On M.F.N. Classic album. Especially the first song is a real diamond (pan intended ;-)).
This is the superior LP version. Totally different recording to this of the inferior 7″ recording (hear below) www.youtube.com/watch?v=hnF9b6OVuqE
This is the inferior 7″ inch version. Totally different recording to this of the LP. www.youtube.com/watch?v=vLCa6gkLXjc
Music Genre: NWOBHM
produced by: Martin Hooker & Rox
Sound/Recording Engineer(s): Phil Bush
This album was recorded at: Pluto Studios, Manchester, England
Record Label: m.f.n
Record Format 12″ Vinyl Stereo Gramophone Record
Total Album (Cover+Record, WITH INNER SLEEVE) weight: 230 gram
Rox – Dressed to Kill:
Band-members, Musicians and Performers:
Mark Savage – Vocals
Paul Diamond – Guitar
Red – Lead Guitar
Billy Beaman – Bass
Bernie Emerald – Drums
Love Ya Like a Diamond
I Wanna be a Hero
Dressed to Kill
Say Goodbye to Love
Hot on your Trax
Wild and Crazy
this is their sole full length release, 1983s “Violent Breed”. By the time they recorded this, the Mancunian rockers had toughened up their approach considerably, the big chant-along choruses are still present & correct, but there is much more menace in the guitar and drum attack. Just look at them on the cover, these guys meant business, or perhaps they were looking for “business”. Martin Hooker, owner of their label, Music For Nations, was so sure that he had signed the next big thing that he produced the album himself, but by the time it hit the shelves, Rox were sadly no more. Remember them this way, in weird lace up leather vests, but with those awesome caterwauling guitar leads on “Jailbait” ringing in their ears.
Rox were from Manchester, England, and burst onto the burgeoning New Wave of British Heavy Metal scene in 1982 with a semi-hit single, Hot Love in the City (Teenteeze Records, their own label). The success of Hot Love in the City eventually landed them a deal with Music For Nations, the UK heavy metal label that signed every metal band worth their Marshalls in the 80s, from Manowar to Tank and Rogue Male. In 83, they released the Krazy Kuts EP. They followed up in 84 with their sole full-length album, Violent Breed. MFN had high hopes for their gutter-glam heroes. Label honcho Martin Hooker even produced the record. And hell, its good un too, but it didn’t stop Rox from imploding in less than a year. And ya know whats weird? They were never heard from again, none of em. Mark Savage, Paul Diamond, Red Hot Red- all those bitching rock star names, lost to the ages.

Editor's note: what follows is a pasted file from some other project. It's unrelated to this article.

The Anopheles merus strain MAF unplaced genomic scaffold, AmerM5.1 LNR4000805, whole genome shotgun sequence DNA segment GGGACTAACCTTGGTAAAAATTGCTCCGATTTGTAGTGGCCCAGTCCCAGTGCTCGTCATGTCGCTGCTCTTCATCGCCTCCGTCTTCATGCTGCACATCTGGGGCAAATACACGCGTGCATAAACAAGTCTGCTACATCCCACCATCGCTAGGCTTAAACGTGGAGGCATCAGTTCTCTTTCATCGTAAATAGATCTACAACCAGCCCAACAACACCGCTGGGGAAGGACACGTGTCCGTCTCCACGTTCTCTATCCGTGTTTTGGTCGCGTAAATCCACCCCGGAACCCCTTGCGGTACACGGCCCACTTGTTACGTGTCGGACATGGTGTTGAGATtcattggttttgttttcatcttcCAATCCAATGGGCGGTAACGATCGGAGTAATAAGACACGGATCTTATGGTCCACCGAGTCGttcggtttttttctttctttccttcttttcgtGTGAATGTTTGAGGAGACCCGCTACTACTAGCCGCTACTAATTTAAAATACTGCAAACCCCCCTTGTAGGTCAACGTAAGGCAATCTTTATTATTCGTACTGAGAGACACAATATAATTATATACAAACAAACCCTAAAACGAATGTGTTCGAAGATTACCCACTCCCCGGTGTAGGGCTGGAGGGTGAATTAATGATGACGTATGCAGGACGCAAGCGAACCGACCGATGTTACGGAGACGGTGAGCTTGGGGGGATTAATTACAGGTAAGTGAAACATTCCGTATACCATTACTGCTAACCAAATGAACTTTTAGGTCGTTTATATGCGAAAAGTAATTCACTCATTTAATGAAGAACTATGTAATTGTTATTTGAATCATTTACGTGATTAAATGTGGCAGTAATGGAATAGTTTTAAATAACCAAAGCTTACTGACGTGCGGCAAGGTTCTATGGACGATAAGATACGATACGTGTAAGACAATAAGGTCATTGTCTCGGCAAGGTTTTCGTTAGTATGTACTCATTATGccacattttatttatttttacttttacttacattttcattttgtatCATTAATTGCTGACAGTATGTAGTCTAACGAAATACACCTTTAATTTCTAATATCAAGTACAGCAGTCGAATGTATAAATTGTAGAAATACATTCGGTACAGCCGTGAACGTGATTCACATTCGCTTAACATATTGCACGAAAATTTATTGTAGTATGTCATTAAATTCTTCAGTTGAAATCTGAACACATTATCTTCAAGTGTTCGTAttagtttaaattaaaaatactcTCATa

But hey, maybe all they needed was one album- its not like there was any indication that Rox were gonna spiral off into new, daring directions. Pretty much every song on this record follows the standard flash metal rules of screech/riff/solo/big finish. In fact, opener Love Ya Like a Diamond pretty much blows Roxs wad in one throbbing, three-minute hard-on of crunching guitars and horny yelping. I Wanna Be a Hero is remarkable not so much for its epic, scream along chorus and its thunderous, arena rock guitars, but because it sounds more n a little like WASPs I Wanna Be Somebody. Be interesting to see who came first, cuz its not like LA metal bands were above copping foreigners when no one was looking (Ask Poison about Finlands Easy Action next time ya see them). Otherwise, its just fun to hear how close serious metal bands actually were to being just as cheesy as Rox were- Wild and Crazy sounds like early Overkill, only with a puffy Gary Glitter chorus, and the soprano vox and twin guitars on Jailbait aint all that far way from the Supersatanic-isms of Mercyful Fate. As if there ever was a difference between a skull and bones microphone and a stuffed leather crotch. All rock n roll is cock rock, really. Rox were just more honest about it then most.
Admittedly, Mark Savages high-pitched caterwauling dates Violent Breed like a motherfucker, but for gooey-glam kicks, its not a bad lil retro-ride.